Bank of America Merrill Lynch analyst Kevin Fishbeck named Cigna one of his top 10 “high conviction” calls in early 2019. In May, Oppenheimer analyst Michael Wiederhorn maintained his Buy rating on the company, nothing that “the new Health Services segment had strong organic pharmacy growth as ESRX is performing well.”
- Market value: $66.8 billion
- Target company: Sprint
- Deal value: $26.5 billion
- Deal close: Pending
- T-Mobile US (TMUS (opens in new tab), $78.18) expects to gain the spectrum and capital needed for an efficient nationwide rollout of 5G technology by merging with telecom rival Sprint (S (opens in new tab)). The deal – a $26.5 billion, all-stock affair that would exchange 9.75 Sprint shares for every TMUS share – is expected to produce a combined company better able to compete with rivals AT&T (T (opens in new tab)) and Verizon (VZ (opens in new tab)).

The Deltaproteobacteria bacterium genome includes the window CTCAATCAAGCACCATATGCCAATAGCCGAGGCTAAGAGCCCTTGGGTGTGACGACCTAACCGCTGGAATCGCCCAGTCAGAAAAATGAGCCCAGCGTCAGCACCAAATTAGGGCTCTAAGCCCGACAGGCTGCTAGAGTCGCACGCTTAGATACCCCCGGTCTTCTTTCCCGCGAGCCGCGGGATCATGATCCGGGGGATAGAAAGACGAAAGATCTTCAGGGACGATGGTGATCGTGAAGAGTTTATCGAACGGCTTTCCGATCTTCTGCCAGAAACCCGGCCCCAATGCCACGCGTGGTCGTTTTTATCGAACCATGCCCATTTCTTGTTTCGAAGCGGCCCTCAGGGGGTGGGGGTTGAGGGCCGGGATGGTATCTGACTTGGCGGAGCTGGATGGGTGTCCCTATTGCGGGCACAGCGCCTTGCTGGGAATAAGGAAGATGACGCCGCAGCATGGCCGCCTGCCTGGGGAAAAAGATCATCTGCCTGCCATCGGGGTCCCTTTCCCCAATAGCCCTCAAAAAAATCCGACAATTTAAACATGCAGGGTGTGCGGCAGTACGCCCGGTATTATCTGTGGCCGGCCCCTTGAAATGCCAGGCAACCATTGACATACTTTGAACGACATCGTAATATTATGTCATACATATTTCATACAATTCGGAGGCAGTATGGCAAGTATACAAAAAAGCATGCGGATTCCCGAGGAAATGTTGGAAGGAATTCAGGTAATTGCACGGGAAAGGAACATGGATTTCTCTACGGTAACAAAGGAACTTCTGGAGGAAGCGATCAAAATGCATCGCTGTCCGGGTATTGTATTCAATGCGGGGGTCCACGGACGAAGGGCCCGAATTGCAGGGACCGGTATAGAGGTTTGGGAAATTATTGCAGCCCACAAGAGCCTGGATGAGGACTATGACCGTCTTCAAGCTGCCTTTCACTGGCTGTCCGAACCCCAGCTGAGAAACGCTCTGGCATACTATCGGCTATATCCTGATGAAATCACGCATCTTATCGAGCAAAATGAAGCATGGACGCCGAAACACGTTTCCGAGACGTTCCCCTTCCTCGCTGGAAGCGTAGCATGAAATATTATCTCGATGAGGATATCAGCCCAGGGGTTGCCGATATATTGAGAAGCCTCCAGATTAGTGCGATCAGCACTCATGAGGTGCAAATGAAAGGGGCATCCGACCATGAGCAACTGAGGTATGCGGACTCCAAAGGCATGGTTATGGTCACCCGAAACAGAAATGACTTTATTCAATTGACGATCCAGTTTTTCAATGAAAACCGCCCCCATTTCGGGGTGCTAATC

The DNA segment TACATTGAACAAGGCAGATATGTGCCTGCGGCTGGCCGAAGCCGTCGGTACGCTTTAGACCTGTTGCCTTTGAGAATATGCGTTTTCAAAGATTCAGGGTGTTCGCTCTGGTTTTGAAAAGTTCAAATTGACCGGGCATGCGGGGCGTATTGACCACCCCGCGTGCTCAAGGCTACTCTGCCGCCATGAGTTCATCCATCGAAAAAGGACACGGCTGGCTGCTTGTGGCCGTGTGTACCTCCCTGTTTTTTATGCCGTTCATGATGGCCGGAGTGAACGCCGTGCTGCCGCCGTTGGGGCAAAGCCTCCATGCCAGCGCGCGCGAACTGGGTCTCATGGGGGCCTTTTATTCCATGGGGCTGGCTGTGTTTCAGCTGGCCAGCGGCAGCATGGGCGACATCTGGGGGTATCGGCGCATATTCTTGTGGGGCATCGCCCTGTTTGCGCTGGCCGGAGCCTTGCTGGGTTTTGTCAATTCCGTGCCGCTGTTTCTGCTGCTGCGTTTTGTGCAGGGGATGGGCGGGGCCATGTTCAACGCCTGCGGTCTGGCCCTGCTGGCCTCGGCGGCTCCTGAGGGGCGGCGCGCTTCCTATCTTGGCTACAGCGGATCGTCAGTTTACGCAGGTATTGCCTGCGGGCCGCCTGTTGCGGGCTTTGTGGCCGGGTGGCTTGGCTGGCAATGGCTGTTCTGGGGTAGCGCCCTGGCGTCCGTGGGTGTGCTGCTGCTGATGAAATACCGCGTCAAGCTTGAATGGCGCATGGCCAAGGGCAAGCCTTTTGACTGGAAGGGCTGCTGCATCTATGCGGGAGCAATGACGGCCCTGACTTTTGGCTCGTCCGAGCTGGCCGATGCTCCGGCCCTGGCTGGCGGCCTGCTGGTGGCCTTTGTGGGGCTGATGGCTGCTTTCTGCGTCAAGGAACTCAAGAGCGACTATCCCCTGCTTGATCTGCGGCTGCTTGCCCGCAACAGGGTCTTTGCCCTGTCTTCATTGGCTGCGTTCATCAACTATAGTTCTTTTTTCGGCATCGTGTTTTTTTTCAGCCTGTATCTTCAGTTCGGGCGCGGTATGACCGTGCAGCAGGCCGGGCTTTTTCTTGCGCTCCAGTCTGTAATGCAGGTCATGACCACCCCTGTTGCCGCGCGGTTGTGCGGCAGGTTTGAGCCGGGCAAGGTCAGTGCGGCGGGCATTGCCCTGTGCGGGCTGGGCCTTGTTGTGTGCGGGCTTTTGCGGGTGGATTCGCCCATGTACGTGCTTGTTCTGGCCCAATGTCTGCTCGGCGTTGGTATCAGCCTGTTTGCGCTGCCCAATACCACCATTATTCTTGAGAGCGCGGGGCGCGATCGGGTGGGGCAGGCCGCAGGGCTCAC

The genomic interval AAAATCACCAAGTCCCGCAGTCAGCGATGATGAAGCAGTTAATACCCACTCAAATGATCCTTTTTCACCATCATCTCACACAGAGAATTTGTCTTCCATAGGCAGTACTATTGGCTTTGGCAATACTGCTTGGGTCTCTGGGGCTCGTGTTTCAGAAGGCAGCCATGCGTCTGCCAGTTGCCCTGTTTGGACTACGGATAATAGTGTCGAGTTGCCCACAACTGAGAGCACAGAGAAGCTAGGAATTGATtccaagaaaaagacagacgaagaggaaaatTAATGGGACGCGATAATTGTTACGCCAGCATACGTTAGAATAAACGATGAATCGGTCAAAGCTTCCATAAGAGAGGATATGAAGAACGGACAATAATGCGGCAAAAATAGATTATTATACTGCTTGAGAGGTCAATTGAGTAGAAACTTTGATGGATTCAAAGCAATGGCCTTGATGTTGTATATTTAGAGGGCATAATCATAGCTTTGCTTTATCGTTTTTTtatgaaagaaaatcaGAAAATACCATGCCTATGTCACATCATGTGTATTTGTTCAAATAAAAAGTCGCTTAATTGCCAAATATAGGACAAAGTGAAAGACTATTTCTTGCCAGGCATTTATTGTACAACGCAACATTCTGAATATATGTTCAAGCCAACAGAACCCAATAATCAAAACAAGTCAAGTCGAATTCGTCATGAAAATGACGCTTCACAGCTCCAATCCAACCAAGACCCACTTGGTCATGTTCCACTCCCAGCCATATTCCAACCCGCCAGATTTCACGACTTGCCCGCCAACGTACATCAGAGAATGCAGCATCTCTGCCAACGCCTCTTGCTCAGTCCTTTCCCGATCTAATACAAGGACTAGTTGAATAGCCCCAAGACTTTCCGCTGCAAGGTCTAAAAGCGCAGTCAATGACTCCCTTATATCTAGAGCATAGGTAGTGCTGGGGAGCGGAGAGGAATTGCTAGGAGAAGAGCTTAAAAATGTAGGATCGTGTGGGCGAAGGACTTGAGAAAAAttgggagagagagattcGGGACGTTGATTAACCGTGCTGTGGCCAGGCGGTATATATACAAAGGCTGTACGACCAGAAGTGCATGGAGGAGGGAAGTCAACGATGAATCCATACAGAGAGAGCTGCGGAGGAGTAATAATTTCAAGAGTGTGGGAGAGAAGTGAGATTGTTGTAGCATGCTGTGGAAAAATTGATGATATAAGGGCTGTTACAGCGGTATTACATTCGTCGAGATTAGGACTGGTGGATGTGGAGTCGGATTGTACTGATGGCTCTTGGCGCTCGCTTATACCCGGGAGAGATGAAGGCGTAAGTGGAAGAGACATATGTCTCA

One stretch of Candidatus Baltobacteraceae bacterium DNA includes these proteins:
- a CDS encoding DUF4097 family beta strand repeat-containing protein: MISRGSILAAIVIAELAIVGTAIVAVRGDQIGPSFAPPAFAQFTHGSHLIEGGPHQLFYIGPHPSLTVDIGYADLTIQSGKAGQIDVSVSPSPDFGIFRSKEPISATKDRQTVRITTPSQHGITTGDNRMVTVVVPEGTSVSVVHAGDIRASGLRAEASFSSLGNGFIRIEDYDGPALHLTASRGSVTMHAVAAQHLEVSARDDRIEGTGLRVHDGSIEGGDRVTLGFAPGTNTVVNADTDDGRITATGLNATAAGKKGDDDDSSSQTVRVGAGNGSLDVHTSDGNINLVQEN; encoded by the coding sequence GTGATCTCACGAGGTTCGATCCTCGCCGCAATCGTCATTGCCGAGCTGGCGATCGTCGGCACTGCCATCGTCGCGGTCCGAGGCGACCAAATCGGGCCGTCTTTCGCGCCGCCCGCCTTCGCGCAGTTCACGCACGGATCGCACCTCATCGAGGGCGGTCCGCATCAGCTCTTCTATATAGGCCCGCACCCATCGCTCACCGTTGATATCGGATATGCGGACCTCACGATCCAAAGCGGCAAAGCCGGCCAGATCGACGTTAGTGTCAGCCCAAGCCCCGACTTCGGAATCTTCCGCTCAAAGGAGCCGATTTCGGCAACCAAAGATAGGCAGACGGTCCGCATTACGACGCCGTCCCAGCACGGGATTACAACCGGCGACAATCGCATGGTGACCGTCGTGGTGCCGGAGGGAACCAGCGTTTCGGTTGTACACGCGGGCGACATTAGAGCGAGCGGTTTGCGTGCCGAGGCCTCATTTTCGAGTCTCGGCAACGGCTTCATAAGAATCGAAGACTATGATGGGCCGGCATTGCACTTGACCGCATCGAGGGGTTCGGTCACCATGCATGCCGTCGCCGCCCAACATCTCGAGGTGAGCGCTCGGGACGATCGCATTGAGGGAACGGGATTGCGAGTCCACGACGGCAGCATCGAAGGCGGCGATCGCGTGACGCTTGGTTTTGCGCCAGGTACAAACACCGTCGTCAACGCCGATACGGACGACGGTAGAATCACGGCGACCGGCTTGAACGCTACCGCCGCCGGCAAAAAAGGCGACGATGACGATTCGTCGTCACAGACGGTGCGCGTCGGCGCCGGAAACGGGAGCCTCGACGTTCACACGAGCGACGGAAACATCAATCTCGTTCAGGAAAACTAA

Shareholders approved the merger, which would combine the No. 3 and No. 4 wireless carriers, in October 2018. The deal finally received Department of Justice approval in July, thanks in large part to a deal that would see combined entity send off the Boost Mobile business and spectrum assets for a combined $5 billion to Dish Network (DISH (opens in new tab)), which would become a fourth “major” carrier. The Federal Communications Commission also recently signaled that it is ready to vote on it. But that’s not the final hurdle – 15 states and the District of Columbia are suing to block the bid.
Translation: The deal still may be a ways off. But if it happens, few doubt it will be transformative.